The Conversion of St. Paul

The Conversion of St. Paul, Michelangelo Merisi da Caravaggio (1571-1610)

It looks like a picture of a horse’s… well, of the back part of a horse. Caravaggio’s painting of the conversion of St. Paul in the church of Santa Maria del Popolo in Rome puts the story’s equine character front and center. What gives? The practical joke of a roguish artist?

It has always seemed to me that, rogue though he might have been in so much of his life, Caravaggio possessed a profound religious sense, I’d even say a moving faith. Perhaps that shouldn’t surprise, since, as today’s feast attests, the drama of conversion is at the heart of Christianity.

But still, why give the horse center stage? The reason, I suspect, is profound, the fruit of Caravaggio’s own spiritual struggles. As Acts 9 tells the story of Paul’s conversion, the one-time persecutor of Christians is knocked off his horse, blinded by a searing light, and hears the voice of Jesus asking, “Saul, Saul, why are you persecuting me?” The men traveling with him hear the voice but see nothing. And so the real question is, do you have eyes to see?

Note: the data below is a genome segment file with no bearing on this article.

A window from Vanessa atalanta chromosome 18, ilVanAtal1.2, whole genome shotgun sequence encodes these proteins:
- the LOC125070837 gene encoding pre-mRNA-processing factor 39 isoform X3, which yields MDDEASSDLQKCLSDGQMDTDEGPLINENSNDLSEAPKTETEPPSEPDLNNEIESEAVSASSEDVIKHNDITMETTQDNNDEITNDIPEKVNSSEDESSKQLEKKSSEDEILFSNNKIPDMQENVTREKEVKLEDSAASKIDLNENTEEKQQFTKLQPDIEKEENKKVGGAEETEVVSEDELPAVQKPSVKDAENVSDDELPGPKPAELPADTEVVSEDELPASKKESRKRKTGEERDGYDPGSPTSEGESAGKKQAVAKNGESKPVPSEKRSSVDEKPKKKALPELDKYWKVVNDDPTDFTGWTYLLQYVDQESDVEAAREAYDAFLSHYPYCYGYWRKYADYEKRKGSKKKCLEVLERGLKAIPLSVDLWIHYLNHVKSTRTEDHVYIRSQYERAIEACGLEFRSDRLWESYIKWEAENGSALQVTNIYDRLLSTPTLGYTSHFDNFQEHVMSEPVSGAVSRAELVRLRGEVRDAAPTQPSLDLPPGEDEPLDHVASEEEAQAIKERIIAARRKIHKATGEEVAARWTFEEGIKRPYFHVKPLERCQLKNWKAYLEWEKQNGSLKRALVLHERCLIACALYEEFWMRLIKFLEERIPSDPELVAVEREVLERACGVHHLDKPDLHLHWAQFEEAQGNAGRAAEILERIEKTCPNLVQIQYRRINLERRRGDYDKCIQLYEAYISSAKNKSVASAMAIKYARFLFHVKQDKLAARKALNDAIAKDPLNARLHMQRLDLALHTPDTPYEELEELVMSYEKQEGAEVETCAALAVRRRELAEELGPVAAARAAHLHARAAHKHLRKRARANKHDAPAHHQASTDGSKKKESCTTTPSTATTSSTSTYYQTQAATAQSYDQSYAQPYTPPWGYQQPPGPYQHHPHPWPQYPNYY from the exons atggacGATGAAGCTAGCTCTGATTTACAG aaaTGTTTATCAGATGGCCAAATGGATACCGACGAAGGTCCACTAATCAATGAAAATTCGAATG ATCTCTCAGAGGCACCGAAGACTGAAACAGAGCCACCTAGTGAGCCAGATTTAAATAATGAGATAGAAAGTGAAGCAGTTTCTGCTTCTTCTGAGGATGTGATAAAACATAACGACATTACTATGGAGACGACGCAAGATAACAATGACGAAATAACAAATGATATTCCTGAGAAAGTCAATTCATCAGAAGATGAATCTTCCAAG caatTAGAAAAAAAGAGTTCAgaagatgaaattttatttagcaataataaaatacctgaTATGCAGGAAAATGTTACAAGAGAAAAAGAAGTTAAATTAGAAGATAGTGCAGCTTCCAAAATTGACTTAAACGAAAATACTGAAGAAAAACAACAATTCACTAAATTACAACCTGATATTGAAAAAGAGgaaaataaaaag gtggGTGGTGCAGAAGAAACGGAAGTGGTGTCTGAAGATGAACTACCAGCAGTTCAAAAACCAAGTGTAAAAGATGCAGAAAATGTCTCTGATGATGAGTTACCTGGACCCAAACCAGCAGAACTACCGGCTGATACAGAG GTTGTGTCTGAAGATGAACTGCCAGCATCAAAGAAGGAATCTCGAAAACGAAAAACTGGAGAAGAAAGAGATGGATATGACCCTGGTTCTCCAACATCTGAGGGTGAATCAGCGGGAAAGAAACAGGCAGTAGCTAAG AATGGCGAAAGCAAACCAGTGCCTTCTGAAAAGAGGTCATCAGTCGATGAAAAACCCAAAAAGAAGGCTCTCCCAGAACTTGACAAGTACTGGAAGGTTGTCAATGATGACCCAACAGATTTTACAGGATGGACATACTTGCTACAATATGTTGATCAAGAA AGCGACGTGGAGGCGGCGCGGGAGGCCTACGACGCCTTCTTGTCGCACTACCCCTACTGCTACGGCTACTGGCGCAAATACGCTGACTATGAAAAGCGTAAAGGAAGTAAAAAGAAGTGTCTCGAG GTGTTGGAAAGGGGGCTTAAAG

The body language of Saul, fallen to the ground at the bottom of Caravaggio’s painting, shows that he sees the blinding glory of the Lord above him, and we… see only a horse. And so I think the painting forces us to ask ourselves, would we notice the Lord Jesus if he appeared? Or have we ignored the Lord when he’s tried to get our attention–and managed to stare right through the miraculous?

Author: Anthony Lusvardi, SJ

Anthony R. Lusvardi, S.J., teaches sacramental theology at the Pontifical Gregorian University in Rome. He writes on a variety of theological, cultural, and literary topics.

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